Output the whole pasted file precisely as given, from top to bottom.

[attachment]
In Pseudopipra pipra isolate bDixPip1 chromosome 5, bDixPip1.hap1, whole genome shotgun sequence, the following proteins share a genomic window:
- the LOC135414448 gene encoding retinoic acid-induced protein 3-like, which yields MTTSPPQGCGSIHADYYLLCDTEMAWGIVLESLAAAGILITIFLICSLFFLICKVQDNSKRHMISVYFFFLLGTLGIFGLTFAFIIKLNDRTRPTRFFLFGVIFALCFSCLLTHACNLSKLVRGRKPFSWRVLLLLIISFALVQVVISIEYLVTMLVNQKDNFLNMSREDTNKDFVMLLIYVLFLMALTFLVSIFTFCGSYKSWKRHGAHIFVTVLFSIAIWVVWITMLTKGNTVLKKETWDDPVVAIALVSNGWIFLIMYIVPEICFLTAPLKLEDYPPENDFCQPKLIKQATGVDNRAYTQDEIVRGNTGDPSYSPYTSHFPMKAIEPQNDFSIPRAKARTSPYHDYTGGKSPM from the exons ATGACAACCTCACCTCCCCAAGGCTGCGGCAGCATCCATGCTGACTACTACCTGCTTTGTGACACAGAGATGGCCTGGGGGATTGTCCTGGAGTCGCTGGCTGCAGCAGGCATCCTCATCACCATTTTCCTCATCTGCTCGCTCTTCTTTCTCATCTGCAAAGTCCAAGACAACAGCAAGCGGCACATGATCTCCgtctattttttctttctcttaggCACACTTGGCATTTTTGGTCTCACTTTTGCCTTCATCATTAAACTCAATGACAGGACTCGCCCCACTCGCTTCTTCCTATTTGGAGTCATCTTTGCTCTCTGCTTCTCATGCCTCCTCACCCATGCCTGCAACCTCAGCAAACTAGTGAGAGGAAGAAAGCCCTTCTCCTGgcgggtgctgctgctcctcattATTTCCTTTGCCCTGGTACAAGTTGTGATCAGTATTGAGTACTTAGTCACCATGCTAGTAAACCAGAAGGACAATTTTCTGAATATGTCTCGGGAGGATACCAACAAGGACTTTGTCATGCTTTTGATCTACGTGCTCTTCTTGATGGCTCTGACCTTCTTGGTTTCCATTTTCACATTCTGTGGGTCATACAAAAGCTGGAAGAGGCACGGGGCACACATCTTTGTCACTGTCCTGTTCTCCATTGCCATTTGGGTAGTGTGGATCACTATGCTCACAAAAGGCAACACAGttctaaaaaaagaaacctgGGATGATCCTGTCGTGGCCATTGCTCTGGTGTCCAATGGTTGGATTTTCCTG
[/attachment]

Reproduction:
In Pseudopipra pipra isolate bDixPip1 chromosome 5, bDixPip1.hap1, whole genome shotgun sequence, the following proteins share a genomic window:
- the LOC135414448 gene encoding retinoic acid-induced protein 3-like, which yields MTTSPPQGCGSIHADYYLLCDTEMAWGIVLESLAAAGILITIFLICSLFFLICKVQDNSKRHMISVYFFFLLGTLGIFGLTFAFIIKLNDRTRPTRFFLFGVIFALCFSCLLTHACNLSKLVRGRKPFSWRVLLLLIISFALVQVVISIEYLVTMLVNQKDNFLNMSREDTNKDFVMLLIYVLFLMALTFLVSIFTFCGSYKSWKRHGAHIFVTVLFSIAIWVVWITMLTKGNTVLKKETWDDPVVAIALVSNGWIFLIMYIVPEICFLTAPLKLEDYPPENDFCQPKLIKQATGVDNRAYTQDEIVRGNTGDPSYSPYTSHFPMKAIEPQNDFSIPRAKARTSPYHDYTGGKSPM from the exons ATGACAACCTCACCTCCCCAAGGCTGCGGCAGCATCCATGCTGACTACTACCTGCTTTGTGACACAGAGATGGCCTGGGGGATTGTCCTGGAGTCGCTGGCTGCAGCAGGCATCCTCATCACCATTTTCCTCATCTGCTCGCTCTTCTTTCTCATCTGCAAAGTCCAAGACAACAGCAAGCGGCACATGATCTCCgtctattttttctttctcttaggCACACTTGGCATTTTTGGTCTCACTTTTGCCTTCATCATTAAACTCAATGACAGGACTCGCCCCACTCGCTTCTTCCTATTTGGAGTCATCTTTGCTCTCTGCTTCTCATGCCTCCTCACCCATGCCTGCAACCTCAGCAAACTAGTGAGAGGAAGAAAGCCCTTCTCCTGgcgggtgctgctgctcctcattATTTCCTTTGCCCTGGTACAAGTTGTGATCAGTATTGAGTACTTAGTCACCATGCTAGTAAACCAGAAGGACAATTTTCTGAATATGTCTCGGGAGGATACCAACAAGGACTTTGTCATGCTTTTGATCTACGTGCTCTTCTTGATGGCTCTGACCTTCTTGGTTTCCATTTTCACATTCTGTGGGTCATACAAAAGCTGGAAGAGGCACGGGGCACACATCTTTGTCACTGTCCTGTTCTCCATTGCCATTTGGGTAGTGTGGATCACTATGCTCACAAAAGGCAACACAGttctaaaaaaagaaacctgGGATGATCCTGTCGTGGCCATTGCTCTGGTGTCCAATGGTTGGATTTTCCTG